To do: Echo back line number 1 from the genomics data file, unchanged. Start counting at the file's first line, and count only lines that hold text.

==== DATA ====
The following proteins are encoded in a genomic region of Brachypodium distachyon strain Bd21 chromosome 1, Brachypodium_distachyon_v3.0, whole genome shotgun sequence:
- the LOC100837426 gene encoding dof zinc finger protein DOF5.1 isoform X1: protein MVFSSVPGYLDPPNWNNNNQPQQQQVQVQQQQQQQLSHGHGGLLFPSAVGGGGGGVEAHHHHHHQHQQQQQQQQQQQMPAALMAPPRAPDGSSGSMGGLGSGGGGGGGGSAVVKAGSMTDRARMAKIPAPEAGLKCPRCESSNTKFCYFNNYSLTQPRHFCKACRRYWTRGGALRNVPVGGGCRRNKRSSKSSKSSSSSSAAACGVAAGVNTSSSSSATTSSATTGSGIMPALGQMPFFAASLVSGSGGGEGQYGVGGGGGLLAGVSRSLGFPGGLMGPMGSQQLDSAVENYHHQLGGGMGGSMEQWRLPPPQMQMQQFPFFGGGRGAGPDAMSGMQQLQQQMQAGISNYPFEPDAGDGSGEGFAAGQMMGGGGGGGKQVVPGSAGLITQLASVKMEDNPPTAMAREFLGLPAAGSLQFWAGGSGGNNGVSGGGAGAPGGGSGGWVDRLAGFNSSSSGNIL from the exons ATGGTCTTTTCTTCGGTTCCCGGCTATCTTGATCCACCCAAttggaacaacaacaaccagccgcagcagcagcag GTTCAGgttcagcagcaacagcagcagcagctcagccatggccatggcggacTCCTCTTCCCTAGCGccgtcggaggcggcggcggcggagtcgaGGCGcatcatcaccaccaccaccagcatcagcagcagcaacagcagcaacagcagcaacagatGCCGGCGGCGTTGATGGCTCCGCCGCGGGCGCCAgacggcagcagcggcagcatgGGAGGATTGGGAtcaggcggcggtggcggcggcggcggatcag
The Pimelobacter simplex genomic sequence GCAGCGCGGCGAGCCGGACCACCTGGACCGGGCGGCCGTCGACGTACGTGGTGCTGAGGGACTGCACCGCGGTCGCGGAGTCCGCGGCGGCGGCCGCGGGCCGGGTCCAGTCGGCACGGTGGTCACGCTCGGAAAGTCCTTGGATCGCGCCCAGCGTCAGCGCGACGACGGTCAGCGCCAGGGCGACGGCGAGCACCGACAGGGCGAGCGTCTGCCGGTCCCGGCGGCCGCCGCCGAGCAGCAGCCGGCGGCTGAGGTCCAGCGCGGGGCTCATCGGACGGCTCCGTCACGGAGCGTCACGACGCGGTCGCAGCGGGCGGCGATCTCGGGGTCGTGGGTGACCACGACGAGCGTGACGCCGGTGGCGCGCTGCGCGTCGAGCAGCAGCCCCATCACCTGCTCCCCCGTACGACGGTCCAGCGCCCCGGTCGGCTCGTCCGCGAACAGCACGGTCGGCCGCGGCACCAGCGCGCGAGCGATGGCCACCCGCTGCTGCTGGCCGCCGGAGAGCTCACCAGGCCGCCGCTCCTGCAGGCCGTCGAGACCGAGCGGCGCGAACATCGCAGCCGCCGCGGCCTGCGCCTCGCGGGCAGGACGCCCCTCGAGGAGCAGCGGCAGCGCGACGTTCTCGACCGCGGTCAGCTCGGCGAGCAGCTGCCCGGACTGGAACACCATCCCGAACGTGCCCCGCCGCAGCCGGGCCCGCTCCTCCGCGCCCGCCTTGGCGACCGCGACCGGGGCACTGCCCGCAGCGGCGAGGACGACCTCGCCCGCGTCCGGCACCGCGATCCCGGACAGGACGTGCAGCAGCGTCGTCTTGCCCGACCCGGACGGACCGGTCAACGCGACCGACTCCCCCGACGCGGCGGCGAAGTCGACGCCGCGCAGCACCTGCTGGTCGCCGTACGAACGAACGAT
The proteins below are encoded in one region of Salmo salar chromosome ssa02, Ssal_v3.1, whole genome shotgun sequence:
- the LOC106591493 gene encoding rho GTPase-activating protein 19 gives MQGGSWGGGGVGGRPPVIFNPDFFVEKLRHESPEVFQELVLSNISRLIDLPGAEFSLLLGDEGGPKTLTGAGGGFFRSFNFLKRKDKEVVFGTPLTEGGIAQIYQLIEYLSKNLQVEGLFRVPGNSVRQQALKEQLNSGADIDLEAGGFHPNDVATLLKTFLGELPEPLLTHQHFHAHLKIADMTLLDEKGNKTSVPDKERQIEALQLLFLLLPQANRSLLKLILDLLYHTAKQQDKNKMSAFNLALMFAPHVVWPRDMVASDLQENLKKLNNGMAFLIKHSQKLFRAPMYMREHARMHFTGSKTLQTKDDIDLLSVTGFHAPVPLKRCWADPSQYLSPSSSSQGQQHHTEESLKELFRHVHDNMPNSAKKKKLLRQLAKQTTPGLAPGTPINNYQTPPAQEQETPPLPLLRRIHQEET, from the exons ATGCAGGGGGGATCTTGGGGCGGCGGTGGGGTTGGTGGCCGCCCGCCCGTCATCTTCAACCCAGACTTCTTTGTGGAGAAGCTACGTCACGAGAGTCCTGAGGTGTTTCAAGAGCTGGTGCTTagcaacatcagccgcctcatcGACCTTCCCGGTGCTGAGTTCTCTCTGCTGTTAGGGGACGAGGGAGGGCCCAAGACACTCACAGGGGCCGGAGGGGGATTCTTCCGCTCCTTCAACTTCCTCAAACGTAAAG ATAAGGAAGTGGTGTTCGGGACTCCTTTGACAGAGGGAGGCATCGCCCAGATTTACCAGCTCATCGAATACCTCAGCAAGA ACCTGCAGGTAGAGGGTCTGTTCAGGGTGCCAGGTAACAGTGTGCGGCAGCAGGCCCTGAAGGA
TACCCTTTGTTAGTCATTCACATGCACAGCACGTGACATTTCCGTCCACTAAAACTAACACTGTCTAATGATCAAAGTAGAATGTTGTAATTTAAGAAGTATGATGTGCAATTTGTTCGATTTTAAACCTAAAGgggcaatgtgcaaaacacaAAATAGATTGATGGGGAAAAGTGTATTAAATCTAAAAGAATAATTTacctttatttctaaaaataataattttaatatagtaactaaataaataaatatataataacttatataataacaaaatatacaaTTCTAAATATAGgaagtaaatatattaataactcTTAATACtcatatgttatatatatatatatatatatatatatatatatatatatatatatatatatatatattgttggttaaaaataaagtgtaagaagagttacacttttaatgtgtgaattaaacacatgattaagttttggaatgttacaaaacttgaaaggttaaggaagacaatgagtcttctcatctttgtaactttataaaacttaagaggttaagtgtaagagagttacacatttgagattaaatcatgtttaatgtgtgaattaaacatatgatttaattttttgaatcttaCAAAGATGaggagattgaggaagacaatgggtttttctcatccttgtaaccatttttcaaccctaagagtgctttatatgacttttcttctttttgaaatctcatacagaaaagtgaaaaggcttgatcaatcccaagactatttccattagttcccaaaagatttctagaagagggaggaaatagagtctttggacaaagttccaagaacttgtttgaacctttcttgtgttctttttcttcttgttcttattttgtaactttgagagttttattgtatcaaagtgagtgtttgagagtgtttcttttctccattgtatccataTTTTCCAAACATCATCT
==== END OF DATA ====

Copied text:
The following proteins are encoded in a genomic region of Brachypodium distachyon strain Bd21 chromosome 1, Brachypodium_distachyon_v3.0, whole genome shotgun sequence: